up and had deigned to come down from her pedestal and mix with the hoi-poloi by getting a hot dog
at Nathans while her limo idled at the curb.
Please allow me to comment on the original posting and some of the subsequent remarks. From the 1920s until 1960, Mack was a leading US transit bus manufacturer. After 1960, Mack stopped building buses and concentrated on heavy trucks, still its core business (Volvo owns Mack Tracks now). Mack buses in New York and other US cities remained in service for many years afterward. Buffalo and San Francisco, in particular, were predominantly Mack bus properties through the 1960s.
The Mack bus in the photo was a C49 model, one of about 300 built in 1956 for NYC Transit Authority for Brooklyn and Staten Island routes. Some of those buses were assigned to the Ulmer Park depot on Harway Ave., where the B64 was garaged (probably still is today). The last of the C49s ran in 1971, on Staten Island.
NYC Transit Authority also had earlier Mack buses assigned to routes in Manhattan, Brooklyn, and Staten Island. First and Second Avenues had Mack buses until about 1958, but after that that route was only GM buses. The Grand Concourse routes in the Bronx, as well as many other Bronx and Upper Manhattan routes, were part of the Surface Transportation Corporation, originally the Third Avenue Railway. This property also had a large Mack presence in its bus fleet that lasted into the mid-1960s. By then Surface Transportation and its corporate parent Fifth Avenue Coach had morphed into the public sector and became a subsidiary of NYC Transit Authority known as Manhattan and Bronx Surface Transit Operating Authority (MABSTOA).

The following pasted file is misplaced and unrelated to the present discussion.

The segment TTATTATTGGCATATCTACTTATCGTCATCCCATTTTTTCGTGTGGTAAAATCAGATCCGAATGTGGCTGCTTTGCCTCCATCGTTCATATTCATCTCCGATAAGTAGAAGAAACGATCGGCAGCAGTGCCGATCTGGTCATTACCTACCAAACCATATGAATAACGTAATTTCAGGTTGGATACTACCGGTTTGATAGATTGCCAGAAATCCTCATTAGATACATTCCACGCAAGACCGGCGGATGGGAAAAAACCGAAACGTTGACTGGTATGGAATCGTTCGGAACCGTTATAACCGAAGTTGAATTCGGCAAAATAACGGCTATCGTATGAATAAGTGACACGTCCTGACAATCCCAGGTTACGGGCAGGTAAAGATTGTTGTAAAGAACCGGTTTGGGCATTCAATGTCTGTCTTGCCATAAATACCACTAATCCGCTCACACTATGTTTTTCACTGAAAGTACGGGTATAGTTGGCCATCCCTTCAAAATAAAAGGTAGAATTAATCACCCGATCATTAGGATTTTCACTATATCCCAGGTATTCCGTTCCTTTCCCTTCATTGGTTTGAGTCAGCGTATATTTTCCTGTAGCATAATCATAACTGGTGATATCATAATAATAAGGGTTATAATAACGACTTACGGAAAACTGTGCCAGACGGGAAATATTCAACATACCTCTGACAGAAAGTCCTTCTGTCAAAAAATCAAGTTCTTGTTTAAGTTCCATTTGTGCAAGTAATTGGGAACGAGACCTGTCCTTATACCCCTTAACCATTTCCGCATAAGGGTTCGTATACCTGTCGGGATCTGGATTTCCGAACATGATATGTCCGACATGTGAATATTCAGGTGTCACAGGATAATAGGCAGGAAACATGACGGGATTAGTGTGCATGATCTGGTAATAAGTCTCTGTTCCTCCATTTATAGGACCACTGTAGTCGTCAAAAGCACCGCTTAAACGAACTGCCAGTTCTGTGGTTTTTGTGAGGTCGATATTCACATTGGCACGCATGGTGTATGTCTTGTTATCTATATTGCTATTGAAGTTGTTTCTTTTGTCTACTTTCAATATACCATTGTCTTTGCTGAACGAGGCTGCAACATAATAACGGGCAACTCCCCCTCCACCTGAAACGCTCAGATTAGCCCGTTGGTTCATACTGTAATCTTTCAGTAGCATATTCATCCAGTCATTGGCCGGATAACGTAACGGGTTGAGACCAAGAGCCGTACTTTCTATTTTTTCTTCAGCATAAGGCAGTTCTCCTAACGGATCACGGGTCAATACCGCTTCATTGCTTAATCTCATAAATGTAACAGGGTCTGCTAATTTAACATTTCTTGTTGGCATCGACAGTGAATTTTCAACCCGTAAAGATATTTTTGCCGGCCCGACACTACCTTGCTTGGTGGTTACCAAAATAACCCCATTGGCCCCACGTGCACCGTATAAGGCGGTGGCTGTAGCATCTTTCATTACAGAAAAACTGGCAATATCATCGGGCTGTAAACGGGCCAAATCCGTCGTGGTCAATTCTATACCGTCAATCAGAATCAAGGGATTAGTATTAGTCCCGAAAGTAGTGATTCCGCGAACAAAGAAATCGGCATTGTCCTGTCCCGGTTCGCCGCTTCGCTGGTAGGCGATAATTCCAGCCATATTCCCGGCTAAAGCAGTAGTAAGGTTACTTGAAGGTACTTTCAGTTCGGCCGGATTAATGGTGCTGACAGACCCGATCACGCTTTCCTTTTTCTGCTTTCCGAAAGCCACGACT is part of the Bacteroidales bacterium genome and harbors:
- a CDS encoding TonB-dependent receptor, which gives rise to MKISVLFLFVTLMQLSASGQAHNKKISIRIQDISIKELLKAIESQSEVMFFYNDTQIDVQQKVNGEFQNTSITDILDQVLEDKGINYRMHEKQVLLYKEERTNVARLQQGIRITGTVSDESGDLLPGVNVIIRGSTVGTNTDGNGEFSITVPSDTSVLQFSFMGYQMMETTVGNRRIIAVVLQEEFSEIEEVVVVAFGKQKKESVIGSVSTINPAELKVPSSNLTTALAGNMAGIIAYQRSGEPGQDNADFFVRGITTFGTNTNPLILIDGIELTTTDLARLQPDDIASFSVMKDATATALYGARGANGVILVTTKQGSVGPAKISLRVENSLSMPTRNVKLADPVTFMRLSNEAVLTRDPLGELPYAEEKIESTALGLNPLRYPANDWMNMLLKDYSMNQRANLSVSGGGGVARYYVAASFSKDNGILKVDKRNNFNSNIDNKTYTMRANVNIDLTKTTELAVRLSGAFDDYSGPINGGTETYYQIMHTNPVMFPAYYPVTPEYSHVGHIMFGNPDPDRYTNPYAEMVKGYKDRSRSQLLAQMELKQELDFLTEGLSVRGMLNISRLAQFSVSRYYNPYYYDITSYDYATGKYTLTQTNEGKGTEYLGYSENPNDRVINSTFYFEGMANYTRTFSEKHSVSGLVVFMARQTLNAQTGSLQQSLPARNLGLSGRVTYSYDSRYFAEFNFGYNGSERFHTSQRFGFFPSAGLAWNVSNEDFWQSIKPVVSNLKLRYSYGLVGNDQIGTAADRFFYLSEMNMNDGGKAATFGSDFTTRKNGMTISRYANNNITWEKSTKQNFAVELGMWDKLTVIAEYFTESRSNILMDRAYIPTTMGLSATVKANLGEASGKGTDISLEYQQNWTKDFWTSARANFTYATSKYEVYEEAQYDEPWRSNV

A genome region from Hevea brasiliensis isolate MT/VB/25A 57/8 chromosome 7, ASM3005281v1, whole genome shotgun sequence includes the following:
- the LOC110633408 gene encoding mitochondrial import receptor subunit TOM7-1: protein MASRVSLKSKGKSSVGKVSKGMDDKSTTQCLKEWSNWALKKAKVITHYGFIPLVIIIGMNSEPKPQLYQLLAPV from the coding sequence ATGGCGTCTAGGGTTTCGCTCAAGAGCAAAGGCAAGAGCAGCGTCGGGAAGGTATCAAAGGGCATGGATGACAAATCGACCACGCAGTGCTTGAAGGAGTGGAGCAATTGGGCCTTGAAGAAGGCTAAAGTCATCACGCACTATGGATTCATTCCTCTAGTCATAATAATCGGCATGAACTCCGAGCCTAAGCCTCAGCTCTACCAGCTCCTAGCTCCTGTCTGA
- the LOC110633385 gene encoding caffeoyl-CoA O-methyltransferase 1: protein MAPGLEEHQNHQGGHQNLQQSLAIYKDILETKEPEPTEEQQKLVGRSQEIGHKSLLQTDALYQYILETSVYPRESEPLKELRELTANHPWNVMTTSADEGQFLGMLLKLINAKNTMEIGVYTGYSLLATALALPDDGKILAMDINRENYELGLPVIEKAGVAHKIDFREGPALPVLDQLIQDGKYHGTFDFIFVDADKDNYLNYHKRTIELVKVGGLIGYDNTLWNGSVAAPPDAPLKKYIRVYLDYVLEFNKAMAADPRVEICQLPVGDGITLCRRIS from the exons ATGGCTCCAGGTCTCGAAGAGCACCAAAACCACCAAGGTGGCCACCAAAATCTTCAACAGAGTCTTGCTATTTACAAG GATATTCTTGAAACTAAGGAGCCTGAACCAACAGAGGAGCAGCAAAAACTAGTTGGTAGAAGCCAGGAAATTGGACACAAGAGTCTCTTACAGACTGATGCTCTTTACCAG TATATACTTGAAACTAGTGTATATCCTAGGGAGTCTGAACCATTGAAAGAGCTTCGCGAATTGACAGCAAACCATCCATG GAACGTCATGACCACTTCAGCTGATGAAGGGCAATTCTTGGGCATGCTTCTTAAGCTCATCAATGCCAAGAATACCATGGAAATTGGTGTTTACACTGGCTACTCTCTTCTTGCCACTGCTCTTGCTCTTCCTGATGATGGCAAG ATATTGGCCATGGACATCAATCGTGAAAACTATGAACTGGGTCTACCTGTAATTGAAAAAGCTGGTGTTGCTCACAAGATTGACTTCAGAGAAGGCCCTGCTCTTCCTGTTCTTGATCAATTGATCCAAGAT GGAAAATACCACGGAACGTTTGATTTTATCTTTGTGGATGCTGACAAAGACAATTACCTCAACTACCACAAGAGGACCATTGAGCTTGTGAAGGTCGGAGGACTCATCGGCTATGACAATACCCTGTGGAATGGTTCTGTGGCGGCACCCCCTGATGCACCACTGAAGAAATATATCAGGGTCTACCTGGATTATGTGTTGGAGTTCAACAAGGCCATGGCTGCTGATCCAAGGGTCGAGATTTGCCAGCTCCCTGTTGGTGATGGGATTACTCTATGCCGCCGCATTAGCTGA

You should have come to S.I. We only had Macks until the mid 1960s They were called the 6 thousand series.
My folks took us to Coney Island on the MacDonald Ave trolley in the early 50’s. I remember wading in the ocean and seeing these white things floating around. My Dad told me they were “Coney Island Whitefish”, and to get out of the water! Condoms were not the worst things to get disgorged from the sewers, especially after a big rain. Your father might have had the same reluctance. Those Mack busses were the ONLY busses I remember from the early 60’s.
I loved those Mack C-49s on the B-8 when taking them to school at Ditmas J.H.S. 62.
Also on the B-68 Coney Island Ave. Unique bus, great memories.
My grandfather drove a bus in Sheepshead Bay. I have no idea how he got that job either.
Not a very talkative guy
I never got to ride on a Mack, but I thought it was a real treat when I was a kid, in ’72 on Long Island, we had a bus stop right outside our house (Bus routes in Suffolk were pretty rare!) so I got to see the buses coming and going. The small private company that ran the route had a small motley collection of buses. Used to love riding the Fishbowls…but the Fishbowls disappeared (According to a driver, “they couldn’t get parts for them”- which even as a little kid, I found absurd), so for a while thjey had a GM Old Look plying “my” route, and riding that bus once was one of only two times in my life that I got to ride an Old Look. Then the Old Looks disappeared from the route quickly, and they started using school buses! 🙁 Felt like i was living in a third-world country! Used to love it when we’d go to Queens to visit relatives, where I could again at least ride Fishbowls…and even a “weird Fishbowl” [A Flxible New Look].
What were the names of the waiters at the carolina restaurant on mermaid avenue in the late 1950s
WTF?! Considering the two individuals who are POTUS & VP it’s appropriate to ask whether or not dementia is contagious. Or, perhaps “Marilyn” is spoofing us; her “question” is just too bizarre to be taken seriously.